What is the practical halachah? In deference to the minority opinion, l’chatchilah one should plan that no interruption will take place after reciting Ha-mapil. All eating, drinking, talking or any other activity should take place prior to reciting Ha-mapil(.8) But when this is difficult to do, or b’diavad if one recited Ha-mapil and now needs to eat, drink, answer an important phone call or do any other necessary activity, he may do so and he need not be concerned about reciting a berachah levatalah.
Similarly, if after reciting Ha-mapil one realized that he forgot to daven Ma’ariv [or repeat the evening Kerias Shema at the proper time], count Sefiras ha-Omer, or recite Kiddush levanah (on the last possible night), he must make up whatever tefillah he missed and not be concerned that he is reciting a berachah levatalah.
Based on the above, the poskim infer the following: One who needs to use the bathroom after Ha-mapil recites Asher yatzar; if he sees lightning or hears thunder, the appropriate berachos are recited; if, for some reason, one needs to recite Ha-mapil in a location other than his sleeping quarters, it is permitted to do so, as we are not concerned about the laws of shinui makom(.9)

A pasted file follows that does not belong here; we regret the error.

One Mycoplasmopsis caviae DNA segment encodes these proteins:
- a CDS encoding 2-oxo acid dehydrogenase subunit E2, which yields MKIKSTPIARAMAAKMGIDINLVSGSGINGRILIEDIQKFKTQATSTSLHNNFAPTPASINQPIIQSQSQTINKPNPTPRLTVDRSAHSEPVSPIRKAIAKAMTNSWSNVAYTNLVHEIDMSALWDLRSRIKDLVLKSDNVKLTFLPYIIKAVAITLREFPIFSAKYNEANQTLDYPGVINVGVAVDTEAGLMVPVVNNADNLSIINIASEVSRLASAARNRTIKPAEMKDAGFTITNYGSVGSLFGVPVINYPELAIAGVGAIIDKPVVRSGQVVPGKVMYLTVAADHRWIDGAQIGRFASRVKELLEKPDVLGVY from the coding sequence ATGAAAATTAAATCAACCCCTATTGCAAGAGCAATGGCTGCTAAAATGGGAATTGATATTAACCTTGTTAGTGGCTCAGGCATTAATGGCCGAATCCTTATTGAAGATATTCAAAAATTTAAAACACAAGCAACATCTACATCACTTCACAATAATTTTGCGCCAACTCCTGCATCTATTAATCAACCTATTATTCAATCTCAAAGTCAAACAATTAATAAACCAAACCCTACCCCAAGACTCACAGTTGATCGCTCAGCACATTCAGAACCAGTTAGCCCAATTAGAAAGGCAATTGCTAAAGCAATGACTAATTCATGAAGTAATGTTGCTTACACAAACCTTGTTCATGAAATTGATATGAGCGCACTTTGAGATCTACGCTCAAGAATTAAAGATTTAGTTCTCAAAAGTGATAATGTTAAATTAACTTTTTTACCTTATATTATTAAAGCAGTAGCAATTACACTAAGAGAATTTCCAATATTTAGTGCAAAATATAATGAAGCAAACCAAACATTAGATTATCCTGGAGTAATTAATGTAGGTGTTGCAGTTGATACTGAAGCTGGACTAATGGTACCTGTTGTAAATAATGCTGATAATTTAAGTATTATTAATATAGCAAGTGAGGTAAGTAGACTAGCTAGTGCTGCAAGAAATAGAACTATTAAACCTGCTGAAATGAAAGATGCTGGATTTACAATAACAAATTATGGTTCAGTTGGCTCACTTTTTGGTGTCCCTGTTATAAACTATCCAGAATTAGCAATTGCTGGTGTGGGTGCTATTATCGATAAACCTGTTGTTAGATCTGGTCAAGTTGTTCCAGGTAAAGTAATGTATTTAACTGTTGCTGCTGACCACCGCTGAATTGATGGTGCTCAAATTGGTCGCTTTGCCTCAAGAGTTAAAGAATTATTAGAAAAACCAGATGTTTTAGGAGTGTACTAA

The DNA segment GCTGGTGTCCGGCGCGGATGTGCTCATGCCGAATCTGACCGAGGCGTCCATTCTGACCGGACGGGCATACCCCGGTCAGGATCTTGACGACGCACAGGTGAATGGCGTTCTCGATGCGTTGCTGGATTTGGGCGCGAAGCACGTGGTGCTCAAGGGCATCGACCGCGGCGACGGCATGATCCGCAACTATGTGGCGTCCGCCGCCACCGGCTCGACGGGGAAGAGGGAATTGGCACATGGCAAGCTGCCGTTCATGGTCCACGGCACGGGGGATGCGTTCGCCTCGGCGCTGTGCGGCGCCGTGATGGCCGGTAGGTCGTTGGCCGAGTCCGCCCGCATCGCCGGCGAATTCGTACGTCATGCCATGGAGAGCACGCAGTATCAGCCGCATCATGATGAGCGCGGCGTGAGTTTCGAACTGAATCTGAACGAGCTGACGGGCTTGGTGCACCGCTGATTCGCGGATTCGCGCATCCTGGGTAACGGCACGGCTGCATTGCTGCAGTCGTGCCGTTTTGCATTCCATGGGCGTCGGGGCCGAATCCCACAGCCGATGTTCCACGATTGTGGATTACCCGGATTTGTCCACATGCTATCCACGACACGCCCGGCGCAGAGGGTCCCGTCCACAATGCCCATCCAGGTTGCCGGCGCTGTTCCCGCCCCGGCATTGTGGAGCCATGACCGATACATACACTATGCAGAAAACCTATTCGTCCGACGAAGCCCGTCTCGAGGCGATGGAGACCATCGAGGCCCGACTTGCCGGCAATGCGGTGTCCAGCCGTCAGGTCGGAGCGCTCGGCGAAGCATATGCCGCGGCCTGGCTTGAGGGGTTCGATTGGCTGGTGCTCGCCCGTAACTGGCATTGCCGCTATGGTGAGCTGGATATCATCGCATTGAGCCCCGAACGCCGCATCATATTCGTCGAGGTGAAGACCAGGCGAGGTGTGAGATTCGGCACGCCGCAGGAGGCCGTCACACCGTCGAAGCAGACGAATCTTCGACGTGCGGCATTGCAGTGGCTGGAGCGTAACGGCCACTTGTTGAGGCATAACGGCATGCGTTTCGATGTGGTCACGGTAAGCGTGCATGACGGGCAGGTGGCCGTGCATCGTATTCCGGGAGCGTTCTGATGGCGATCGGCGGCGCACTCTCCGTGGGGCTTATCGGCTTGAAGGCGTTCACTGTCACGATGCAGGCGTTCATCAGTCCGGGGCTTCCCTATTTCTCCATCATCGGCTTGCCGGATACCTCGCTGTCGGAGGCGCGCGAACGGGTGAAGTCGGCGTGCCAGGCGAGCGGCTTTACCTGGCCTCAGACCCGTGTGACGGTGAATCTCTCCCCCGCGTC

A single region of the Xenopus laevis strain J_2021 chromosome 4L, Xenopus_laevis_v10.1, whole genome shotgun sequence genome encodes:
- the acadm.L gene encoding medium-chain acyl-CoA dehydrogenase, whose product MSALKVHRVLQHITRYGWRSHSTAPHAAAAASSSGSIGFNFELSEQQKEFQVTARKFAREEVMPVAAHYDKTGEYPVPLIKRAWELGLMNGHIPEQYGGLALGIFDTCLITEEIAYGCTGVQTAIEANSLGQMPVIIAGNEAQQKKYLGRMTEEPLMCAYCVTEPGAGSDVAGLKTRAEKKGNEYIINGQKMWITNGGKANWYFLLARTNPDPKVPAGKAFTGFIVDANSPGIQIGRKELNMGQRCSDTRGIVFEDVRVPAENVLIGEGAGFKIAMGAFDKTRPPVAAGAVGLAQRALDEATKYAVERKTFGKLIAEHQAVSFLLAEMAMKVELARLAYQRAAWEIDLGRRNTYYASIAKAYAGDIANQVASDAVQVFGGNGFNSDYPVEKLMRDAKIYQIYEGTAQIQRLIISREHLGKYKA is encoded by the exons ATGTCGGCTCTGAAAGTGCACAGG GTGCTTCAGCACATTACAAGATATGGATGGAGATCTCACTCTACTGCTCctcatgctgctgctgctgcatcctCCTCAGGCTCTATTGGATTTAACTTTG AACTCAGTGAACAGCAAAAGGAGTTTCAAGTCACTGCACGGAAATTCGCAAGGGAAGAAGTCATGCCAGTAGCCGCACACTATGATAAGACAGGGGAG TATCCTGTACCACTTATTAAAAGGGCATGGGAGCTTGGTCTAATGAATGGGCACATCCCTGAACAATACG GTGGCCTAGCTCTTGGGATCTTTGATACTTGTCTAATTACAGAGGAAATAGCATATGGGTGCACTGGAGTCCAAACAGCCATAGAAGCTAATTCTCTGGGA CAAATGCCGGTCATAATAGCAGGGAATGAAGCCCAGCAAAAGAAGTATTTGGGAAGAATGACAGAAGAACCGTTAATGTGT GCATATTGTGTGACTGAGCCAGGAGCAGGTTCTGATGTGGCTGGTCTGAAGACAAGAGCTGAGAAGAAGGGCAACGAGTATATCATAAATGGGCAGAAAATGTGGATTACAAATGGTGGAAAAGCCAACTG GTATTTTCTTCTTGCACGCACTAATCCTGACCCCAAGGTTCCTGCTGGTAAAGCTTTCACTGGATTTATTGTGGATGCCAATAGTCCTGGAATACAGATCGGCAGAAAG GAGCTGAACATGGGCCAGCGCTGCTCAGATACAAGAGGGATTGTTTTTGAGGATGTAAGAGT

It follows, therefore, that there is no excuse to skip Ha-mapil before retiring for the night. Omitting Ha-mapil because one fears being interrupted between making the berachah and falling asleep, is not justified.(10)
QUESTION: Under what circumstance would Ha-mapil not be recited?
DISCUSSION: Ha-mapil would not be recited under the following circumstances:
QUESTION: Is it permitted to pressure another person to sell an item that you desire but that he is not interested in selling?
DISCUSSION: No. The tenth Commandment, Lo Sachmod, Do not covet… anything that belongs to your fellow, forbids pressuring or even coaxing a fellow Jew to sell an item belonging to him, even if the buyer is willing to pay whatever price the owner stipulates. Should the seller relent under pressure and agree to sell the item, it is forbidden for the buyer to consumate the purchase.(16)
It is only forbidden to exert pressure on the owner; it is permitted to ask once or twice if he would consider selling the item for a certain price. But a distinguished person, e.g., a rav or a rosh yeshivah, is forbidden even to ask – if there is a chance that the owner will agree only because he is embarrassed to refuse the request of such an important person.(17)
Lo Sachmod applies also when one pressures a fellow Jew to: